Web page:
For this same reason it is un-Masonic for any member of a Lodge to cast a black ball against a petitioner out of personal spite or private prejudice. When we cast a ballot we act in an official capacity as a spokesman, or sentinel, for the fraternity. We are, so to speak, a member of a jury, and it is therefore unjust for us to permit our exercise of that function to be warped by purely private feelings.

Never-the-less, and here we come to the second point, the Ballot should be ‘unanimous’. The petition ought to be acceptable to every member of the Lodge. That is to say, when the question arises whether a given man should or should not be received into our fellowship, the fraternity itself receives first consideration. This is wise and just. The fraternity has not solicited him ! he is soliciting it. It is for him to prove his fitness. Consequently, if a member of a Lodge, not out of prejudice but out of positive and sure knowledge, is convinced that the petitioner would disturb the peace and harmony of the Lodge, it becomes a duty to exclude him. The good and welfare of the body of men already in membership takes precedence over the desires and ambitions of the petitioner.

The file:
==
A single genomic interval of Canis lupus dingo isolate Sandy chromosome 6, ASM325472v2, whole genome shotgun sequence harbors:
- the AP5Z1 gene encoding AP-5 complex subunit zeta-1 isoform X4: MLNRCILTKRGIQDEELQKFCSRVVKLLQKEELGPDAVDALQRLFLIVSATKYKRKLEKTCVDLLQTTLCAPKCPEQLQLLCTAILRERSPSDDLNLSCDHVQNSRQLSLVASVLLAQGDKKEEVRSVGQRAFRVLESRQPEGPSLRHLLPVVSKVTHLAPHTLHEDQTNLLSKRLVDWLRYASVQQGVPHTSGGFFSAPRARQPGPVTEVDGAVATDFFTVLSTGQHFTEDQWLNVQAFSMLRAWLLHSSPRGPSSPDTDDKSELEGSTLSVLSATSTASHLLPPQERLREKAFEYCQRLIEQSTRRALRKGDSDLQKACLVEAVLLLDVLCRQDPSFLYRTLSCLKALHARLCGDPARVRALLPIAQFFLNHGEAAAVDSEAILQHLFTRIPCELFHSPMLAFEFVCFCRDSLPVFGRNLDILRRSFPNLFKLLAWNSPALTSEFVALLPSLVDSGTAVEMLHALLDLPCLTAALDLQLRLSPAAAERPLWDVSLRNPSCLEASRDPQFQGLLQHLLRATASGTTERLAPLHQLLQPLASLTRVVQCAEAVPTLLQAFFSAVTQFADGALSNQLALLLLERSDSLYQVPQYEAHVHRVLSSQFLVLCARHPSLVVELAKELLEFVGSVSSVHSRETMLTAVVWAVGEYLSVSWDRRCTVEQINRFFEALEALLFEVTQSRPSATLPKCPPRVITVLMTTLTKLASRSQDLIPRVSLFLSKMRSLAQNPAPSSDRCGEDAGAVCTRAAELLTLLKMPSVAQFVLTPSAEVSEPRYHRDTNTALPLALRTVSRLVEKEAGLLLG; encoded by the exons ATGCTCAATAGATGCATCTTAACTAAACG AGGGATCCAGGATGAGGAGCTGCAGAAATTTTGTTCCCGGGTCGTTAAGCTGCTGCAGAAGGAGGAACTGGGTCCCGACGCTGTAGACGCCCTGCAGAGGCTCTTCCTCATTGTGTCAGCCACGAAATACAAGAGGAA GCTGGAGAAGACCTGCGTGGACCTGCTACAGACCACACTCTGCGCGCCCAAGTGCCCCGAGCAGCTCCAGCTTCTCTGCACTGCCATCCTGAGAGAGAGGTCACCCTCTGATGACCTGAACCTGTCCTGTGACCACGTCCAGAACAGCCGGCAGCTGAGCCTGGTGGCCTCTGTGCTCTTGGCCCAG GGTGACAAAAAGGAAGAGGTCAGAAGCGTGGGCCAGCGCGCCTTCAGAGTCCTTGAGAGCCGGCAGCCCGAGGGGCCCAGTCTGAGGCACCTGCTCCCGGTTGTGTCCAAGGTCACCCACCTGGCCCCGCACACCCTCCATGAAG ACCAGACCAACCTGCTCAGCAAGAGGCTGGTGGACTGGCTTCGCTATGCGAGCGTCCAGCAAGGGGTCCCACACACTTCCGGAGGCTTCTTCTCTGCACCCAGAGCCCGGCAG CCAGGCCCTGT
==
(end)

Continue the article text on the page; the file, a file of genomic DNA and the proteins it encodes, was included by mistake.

The third point is that the Ballot must be secret. It is a violation of the Grand Lodge Constitution for a member to tell how he voted, or to discuss a ballot in open Lodge, or to discuss the petitioner.

This law has two general purposes; for one thing it protects the peace and harmony of the Lodge; for another, it protects the petitioner. As a petitioner he stands in a confidential relationship to the Lodge; the facts he has given about himself are personal and private, and they must be kept sacred as such; the whole transaction is private between him and the Lodge, therefore nothing about it should go to the outside world. If he is rejected it is for purely Masonic reasons and these should no prejudice him in the eyes of his fellows outside the Craft.